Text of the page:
Some people have never rolled sushi or flambéed Bombe Alaska. I’ve never baked a potato. I don’t know how.
“The answer is in the name,” my husband explains, “You bake the potato.”
I’m not falling for it. I know that there are at least five steps to even the simplest of cooking. There are always measurements, temperatures and timing issues to consider. Luckily, Paula provides me with the instructions that every other human seems to know by instinct: wash, pierce, wrap in foil and bake at 350-degrees for one hour. See, five steps.
Per usual, if I’m going to go to the effort of five steps, I might as well make something more show stopping than a starchy spud. Paula’s Jacket Potato recipe catches my eye. It contains my two favorite ingredients: bacon and alcohol.
I decide to try out the recipe when Mom and Dad invite me over for salmon dinner. As I pull the ingredients together, I ask Mom if she has any Brandy.
“Seriously, Andrea. It’s only 4 o’clock,” she says, handing me the bottle.
“For the recipe, Mom.” I take the Brandy from her and pour 1/4-cup into a measuring glass and a few splashes into a tumbler when her back is turned. Cooking in close proximity to my mother—the Queen de la Cuisine—necessitates drinking.
Earlier, I went to the grocery in search of green peppercorns. I have never heard of green peppercorns, but I have a sneaking suspicion that the difference is superficial. It’s like the run-of-the-mill M&M’s versus the seasonal Easter variety. The traditionally colored M’s taste the same as the cute pastels. No really. They do.
All the same, I opted for an overpriced jar of multi-colored peppercorns from which I painstakingly handpicked the little green ones like a monkey grooming a mate. The process added a half an hour to my potato prep. All the green peppercorns in the jar amounted to one tablespoon.
When Mom is ready to put the salmon on the grill, she scans the room and asks, “Where is my foil?” I thought that she was being super-helpful (a euphemism for micromanaging) and had laid out the foil for my potatoes.
“You used my special foil for your potatoes?!”
I don’t know what “special foil” is, but I’m assuming it’s the name-brand stuff that Mom hides in the pantry, leaving me with the cheap foil that tears like tissue paper. Mom explains that it’s heavy-duty foil, and it’ll probably prevent my potatoes from baking. When I ask my mom what’s the point of wrapping fish in something that prevents cooking, she just sighs and shakes her head. Mom and I share many similarities—a love of shopping, an obsession with cleaning and a penchant for making up words—but cooking divides us. Like culinary apartheid, barbed wire and all.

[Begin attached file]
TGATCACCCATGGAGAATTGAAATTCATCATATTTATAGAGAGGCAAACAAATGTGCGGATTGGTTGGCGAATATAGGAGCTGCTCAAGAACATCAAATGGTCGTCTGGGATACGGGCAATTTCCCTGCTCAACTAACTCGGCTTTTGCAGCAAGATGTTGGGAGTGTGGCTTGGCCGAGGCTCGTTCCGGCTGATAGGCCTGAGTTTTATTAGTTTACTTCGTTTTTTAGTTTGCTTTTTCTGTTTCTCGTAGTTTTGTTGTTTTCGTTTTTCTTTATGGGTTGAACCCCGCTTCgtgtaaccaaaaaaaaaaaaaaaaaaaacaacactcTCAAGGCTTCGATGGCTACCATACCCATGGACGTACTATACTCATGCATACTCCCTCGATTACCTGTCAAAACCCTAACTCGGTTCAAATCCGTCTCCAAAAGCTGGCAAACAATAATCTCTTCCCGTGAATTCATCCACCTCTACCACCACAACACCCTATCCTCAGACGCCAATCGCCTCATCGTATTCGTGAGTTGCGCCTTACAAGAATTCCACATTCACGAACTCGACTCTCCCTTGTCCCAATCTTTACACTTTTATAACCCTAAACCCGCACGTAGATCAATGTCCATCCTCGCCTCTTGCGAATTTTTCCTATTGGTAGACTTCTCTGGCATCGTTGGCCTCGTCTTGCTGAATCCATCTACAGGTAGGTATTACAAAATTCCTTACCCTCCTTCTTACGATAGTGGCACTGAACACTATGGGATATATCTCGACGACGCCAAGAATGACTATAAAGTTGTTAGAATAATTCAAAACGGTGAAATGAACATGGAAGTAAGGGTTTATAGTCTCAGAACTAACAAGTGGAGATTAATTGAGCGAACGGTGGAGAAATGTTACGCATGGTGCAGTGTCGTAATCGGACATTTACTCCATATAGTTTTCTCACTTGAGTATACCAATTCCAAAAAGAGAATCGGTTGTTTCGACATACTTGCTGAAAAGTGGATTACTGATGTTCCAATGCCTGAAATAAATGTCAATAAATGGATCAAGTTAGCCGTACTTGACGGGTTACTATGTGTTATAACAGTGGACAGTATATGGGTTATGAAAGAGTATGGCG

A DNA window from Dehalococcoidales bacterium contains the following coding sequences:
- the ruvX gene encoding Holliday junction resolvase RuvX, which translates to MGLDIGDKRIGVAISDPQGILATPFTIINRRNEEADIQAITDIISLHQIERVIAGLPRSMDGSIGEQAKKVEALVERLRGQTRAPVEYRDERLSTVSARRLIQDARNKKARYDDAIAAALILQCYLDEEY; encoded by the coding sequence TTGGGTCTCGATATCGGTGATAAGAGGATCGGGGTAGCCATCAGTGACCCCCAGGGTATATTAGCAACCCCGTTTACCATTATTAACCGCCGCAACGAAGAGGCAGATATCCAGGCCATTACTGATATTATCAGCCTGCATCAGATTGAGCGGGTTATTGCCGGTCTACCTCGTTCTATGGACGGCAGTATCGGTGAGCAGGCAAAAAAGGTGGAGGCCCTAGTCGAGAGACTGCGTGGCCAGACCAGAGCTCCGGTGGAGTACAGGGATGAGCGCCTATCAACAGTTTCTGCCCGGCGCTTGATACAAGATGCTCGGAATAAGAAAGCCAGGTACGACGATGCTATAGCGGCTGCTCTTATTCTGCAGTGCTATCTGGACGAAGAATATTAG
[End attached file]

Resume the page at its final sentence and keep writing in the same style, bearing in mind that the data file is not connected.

When I explain that I’m going to use the Brandy to ignite the sauce, Mom says she won’t allow it. She uses the opportunity to recall a number of unsuccessful cooking moments from my past. But before she gets to the undercooked pork loin incident (too soon), I’ve lit the match.
The gigantic flame barrels up into the oven hood where it remains like the Hindenburg. Oh, the humanity. Mom screams something unladylike, pulls the flaming sauté pan from the burner and runs around the kitchen in an attempt to extinguish the fire (if you understand the meaning of “fanning the flames,” you’ll know that she did not succeed).
I wrestle the pan from her hands and return it to the burner as the flame finally dies down. “It’s supposed to do that,” I say calmly. But to be honest, I’m a little shook up.
When the sauce is complete, I pour it over the unwrapped potatoes. Liquid floods the plate. As it turns out, the answer is in the name: a Jacket Potato requires a foil jacket. My butt-naked, thin-skinned potatoes hold the sauce like a silk diaper.
Mom frowned at her perfectly grilled salmon, swimming around the plate of cream sauce seeping from her potato.
“At least nobody got hurt this time,” I offer, thinking of the undercooked pork loin.